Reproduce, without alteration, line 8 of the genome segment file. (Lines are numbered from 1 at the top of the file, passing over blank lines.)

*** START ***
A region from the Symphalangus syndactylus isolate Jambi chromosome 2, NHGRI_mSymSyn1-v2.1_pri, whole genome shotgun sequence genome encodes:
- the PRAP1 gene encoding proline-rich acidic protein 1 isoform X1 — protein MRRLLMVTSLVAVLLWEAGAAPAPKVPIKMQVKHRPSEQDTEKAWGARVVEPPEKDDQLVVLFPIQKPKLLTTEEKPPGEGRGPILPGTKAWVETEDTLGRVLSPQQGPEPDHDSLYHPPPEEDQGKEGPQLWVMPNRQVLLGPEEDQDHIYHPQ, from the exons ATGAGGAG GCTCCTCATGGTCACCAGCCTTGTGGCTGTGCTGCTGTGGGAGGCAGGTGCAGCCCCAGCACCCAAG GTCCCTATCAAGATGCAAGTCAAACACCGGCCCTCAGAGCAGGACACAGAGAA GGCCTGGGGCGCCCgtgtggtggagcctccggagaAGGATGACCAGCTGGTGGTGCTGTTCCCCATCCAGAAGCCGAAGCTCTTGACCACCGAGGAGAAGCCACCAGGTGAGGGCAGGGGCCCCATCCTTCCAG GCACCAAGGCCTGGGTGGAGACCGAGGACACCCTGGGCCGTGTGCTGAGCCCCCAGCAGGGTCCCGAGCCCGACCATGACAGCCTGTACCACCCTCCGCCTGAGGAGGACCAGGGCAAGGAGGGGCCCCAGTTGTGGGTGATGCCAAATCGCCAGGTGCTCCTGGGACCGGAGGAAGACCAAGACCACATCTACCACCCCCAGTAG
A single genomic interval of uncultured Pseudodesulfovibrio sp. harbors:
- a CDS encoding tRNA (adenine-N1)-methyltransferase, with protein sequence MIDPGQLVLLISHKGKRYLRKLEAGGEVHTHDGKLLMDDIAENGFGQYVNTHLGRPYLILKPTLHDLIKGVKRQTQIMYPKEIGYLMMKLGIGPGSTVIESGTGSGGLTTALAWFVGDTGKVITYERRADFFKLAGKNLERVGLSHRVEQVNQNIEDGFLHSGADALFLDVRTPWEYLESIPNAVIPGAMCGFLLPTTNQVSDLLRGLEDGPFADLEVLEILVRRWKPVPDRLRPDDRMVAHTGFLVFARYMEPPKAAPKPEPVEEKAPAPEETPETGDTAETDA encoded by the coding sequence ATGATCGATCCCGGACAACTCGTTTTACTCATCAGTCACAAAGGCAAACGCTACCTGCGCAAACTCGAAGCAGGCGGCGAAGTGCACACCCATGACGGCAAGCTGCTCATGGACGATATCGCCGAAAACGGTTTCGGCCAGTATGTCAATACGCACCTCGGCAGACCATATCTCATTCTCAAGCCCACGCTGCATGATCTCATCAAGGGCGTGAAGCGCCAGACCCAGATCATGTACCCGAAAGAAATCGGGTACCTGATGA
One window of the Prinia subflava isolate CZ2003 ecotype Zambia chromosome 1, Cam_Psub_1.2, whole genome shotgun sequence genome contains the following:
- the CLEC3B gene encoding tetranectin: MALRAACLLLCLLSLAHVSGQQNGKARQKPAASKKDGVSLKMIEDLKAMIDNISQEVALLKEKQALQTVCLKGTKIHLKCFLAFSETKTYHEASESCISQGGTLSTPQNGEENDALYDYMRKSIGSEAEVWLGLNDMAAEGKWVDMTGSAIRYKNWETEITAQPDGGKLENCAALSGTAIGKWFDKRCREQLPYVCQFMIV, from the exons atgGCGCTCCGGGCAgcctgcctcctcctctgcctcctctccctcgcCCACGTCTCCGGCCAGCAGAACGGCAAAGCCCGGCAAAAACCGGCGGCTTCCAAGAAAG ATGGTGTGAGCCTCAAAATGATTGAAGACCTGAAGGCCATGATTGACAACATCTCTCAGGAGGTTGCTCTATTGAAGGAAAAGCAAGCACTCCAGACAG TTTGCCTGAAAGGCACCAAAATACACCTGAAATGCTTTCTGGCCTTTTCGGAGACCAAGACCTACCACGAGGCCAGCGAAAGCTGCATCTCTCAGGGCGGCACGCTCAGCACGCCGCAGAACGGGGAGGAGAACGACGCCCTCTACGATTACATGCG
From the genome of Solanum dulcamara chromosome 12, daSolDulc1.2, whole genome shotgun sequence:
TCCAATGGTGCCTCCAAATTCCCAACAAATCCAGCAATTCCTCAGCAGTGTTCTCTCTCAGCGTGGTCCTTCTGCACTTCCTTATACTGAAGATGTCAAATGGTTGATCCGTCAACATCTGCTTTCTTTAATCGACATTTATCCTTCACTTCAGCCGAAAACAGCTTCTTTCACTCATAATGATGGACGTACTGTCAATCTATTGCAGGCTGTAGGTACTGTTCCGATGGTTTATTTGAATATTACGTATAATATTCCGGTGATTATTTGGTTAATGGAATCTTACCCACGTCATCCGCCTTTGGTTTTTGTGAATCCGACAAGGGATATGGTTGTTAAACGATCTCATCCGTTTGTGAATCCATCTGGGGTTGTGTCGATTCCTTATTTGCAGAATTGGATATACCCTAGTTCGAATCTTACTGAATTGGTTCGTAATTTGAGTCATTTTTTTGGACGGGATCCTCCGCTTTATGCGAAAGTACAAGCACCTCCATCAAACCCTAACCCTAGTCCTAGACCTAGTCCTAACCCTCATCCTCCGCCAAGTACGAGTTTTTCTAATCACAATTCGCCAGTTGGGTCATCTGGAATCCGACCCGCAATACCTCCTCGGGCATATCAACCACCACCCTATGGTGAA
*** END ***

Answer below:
TCCAATGGTGCCTCCAAATTCCCAACAAATCCAGCAATTCCTCAGCAGTGTTCTCTCTCAGCGTGGTCCTTCTGCACTTCCTTATACTGAAGATGTCAAATGGTTGATCCGTCAACATCTGCTTTCTTTAATCGACATTTATCCTTCACTTCAGCCGAAAACAGCTTCTTTCACTCATAATGATGGACGTACTGTCAATCTATTGCAGGCTGTAGGTACTGTTCCGATGGTTTATTTGAATATTACGTATAATATTCCGGTGATTATTTGGTTAATGGAATCTTACCCACGTCATCCGCCTTTGGTTTTTGTGAATCCGACAAGGGATATGGTTGTTAAACGATCTCATCCGTTTGTGAATCCATCTGGGGTTGTGTCGATTCCTTATTTGCAGAATTGGATATACCCTAGTTCGAATCTTACTGAATTGGTTCGTAATTTGAGTCATTTTTTTGGACGGGATCCTCCGCTTTATGCGAAAGTACAAGCACCTCCATCAAACCCTAACCCTAGTCCTAGACCTAGTCCTAACCCTCATCCTCCGCCAAGTACGAGTTTTTCTAATCACAATTCGCCAGTTGGGTCATCTGGAATCCGACCCGCAATACCTCCTCGGGCATATCAACCACCACCCTATGGTGAA